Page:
Stuart Johnson, Deseret Morning News
At BYU, Ralph Hancock, left, Scott Cooper and Darrin Hawkins discuss Vice President Cheney and the war on terror.

PROVO — Most LDS students at Brigham Young University are too deferential to the Bush administration, a BYU professor said Monday during a panel discussion about Vice President Dick Cheney and the war on terror.

Professor Scott Cooper said many BYU conservatives refuse to question President Bush or Cheney on virtually anything, but he agreed with another panelist that much of the faculty is just the opposite.

Professor Ralph Hancock said, "It is hard to find someone on the faculty willing to say something good about the administration."

During the 90-minute discussion at the Varsity Theater in the Wilkinson Student Center, Hancock, like the other three political science professors on the panel, criticized some decisions made by Bush and Cheney.

The panelists all agreed that BYU's Board of Trustees made a respectable decision when it invited Cheney to speak at commencement on April 26.

"The real question is: Where do we go from here?" Middle East expert Donna Lee Bowen said after the discussion. "We have people thinking and talking. Who else can we bring in to make people think harder?"

A desire for deeper thought and better questions led Cooper to express concern for what he said is increased polarity in American political dialogue. He sees a growing tendency on both the political left and right to overlook the faults of those on their "team."

First, he took on the far left, saying it is too critical of Bush and Cheney when it vilifies them and portrays Cheney as "the evil puppetmaster of the president."

But on the right, Cooper said, too many Americans, especially many members of The Church of Jesus Christ of Latter-day Saints at BYU, are willing to give the Bush administration a free pass.

"Instead of vocal criticism of poor policies, they say, 'I support the president,' 'I respect the office,' and nothing else," he said. "It's the Pied Piper model of American politics. This model is an electoral monarchy. We elect a king and allow him to do what he wants for four or eight years."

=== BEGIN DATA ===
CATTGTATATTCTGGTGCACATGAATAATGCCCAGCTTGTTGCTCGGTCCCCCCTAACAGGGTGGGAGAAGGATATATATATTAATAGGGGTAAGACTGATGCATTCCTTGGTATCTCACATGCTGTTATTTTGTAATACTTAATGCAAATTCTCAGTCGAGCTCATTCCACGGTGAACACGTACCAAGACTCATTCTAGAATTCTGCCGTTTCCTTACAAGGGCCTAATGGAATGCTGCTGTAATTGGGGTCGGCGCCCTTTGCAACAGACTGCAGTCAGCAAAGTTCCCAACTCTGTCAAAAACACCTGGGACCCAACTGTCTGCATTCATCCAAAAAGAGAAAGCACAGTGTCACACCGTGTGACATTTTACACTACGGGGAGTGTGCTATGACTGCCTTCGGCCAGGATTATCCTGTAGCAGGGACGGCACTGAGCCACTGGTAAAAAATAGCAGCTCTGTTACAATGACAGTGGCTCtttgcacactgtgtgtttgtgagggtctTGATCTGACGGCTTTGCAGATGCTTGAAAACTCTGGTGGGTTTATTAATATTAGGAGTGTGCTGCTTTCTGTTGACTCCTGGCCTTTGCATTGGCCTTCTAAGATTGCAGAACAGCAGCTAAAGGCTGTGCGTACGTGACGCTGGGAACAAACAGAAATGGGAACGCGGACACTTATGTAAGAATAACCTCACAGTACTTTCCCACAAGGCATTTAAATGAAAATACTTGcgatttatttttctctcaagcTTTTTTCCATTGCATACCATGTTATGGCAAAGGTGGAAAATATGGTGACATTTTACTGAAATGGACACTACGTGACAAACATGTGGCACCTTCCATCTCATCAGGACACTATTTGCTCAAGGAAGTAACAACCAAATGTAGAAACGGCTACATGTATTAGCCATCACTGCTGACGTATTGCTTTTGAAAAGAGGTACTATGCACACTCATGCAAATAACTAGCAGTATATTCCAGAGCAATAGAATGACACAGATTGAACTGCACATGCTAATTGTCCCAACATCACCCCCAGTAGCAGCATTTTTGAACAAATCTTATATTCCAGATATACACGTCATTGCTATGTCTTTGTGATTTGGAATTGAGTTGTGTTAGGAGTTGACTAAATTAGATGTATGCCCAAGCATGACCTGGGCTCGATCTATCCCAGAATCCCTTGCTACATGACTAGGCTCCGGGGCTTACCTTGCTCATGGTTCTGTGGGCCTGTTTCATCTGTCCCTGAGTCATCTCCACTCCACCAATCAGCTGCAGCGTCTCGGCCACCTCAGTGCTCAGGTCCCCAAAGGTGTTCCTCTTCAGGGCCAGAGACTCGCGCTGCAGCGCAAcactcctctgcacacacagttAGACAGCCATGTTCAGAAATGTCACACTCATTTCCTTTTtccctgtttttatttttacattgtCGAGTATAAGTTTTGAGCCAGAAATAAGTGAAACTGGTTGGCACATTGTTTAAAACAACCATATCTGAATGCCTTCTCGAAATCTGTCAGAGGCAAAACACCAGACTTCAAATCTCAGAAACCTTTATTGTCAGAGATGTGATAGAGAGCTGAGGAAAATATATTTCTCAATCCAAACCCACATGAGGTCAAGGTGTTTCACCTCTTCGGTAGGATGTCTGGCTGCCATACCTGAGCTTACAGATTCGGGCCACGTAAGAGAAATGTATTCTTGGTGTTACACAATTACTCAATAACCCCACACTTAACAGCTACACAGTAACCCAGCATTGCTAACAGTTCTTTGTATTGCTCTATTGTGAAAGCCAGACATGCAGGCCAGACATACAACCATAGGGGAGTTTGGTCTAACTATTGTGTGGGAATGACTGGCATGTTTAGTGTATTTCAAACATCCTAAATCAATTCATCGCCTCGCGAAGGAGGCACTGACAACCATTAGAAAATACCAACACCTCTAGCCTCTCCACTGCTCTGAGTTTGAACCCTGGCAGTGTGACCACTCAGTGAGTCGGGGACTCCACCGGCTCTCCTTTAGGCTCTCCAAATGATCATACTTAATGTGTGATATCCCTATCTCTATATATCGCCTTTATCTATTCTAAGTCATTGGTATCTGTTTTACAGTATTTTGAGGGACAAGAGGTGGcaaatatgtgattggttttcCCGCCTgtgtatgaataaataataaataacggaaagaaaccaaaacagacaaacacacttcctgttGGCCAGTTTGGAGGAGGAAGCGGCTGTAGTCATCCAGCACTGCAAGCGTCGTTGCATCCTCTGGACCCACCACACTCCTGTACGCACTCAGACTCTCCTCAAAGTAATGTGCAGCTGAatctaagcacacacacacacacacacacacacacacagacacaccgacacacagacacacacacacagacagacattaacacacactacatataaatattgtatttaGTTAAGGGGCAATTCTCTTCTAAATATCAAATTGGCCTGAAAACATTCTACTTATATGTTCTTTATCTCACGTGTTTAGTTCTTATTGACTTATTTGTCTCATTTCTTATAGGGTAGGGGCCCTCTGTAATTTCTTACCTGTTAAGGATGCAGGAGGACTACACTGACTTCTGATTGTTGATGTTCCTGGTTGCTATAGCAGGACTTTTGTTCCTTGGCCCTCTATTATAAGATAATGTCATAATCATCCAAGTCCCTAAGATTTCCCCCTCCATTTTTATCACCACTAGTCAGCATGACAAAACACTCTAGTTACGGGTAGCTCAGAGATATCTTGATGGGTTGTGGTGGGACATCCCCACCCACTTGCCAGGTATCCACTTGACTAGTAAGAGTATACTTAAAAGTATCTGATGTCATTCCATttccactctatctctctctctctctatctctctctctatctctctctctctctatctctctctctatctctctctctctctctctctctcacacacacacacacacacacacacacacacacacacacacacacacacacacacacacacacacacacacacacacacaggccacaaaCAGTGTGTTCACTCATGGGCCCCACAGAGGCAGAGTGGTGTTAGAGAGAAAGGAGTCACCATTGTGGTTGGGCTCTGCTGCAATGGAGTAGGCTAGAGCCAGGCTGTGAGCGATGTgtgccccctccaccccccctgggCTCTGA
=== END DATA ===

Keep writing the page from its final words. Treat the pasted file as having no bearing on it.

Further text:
Cooper said the philosophy is more pronounced among members of the LDS Church, who he said especially practice it if the president is known to pray.

"I don't think Mormons would be as deferential to presidential power if Bill Clinton were the one fighting the war on terror."

Christensen said feminist groups that supported Clinton engaged in similar evasion during the Monica Lewinsky affair. "They said, 'We don't need to look at that; let's look at his record,'" Christensen said. "Even when it might be the right thing to do, some can't bring themselves to agree with criticism of their candidate."

Hancock supported the administration during the panel discussion and asked, "Is it not obvious the leadership of the Democratic Party and the mainstream media openly hope for defeat in Iraq?"

But Hancock, a specialist in political philosophy, said the administration underestimated what it would take to achieve stability after unseating Saddam Hussein in Iraq, simplistically believed democracy would be the natural desire of Iraqis and did not properly prepare Americans for how expensive and extensive war would be.

Hancock also said there were notable defects in the leadership of the president and vice president in preparing for the aftermath of the war.

Hancock also called for better debate at BYU about Cheney's visit and politics in general.

"We need more serious and informed political debate, not just more debate or more open political debate. We need good, strong discussions without exciting all these sensibilities about orthodoxy and dissidence."

Human rights specialist Darren Hawkins criticized Cheney's public positions on torture.

Bowen said she preferred the 1991 version of Dick Cheney, who preached against going to Baghdad after Saddam Hussein during the Gulf War because of potential destabilization in the region.

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BYU student Megan Mitchell of Sydney, Australia, appreciated the panel discussion.

"What I think was useful was the idea that there is no need to think just because I'm a Mormon I'm going to be a Republican or think a certain way," Mitchell said. "I think it's a constructive discussion to be having. Like one of the panelists said, we need to be willing to ask the big questions and the tough questions.

"Without doing that, it's hard to say you're really engaging the topic."

A political science professor who missed the panel discussion disagreed with Cooper's assessment of BYU Mormons. "I don't agree with the statement that somehow Republicans at BYU are more prone to do that," said Ray Christensen, who supports the Bush administration. "It's a general phenomenon that people are invested in their candidates and their views."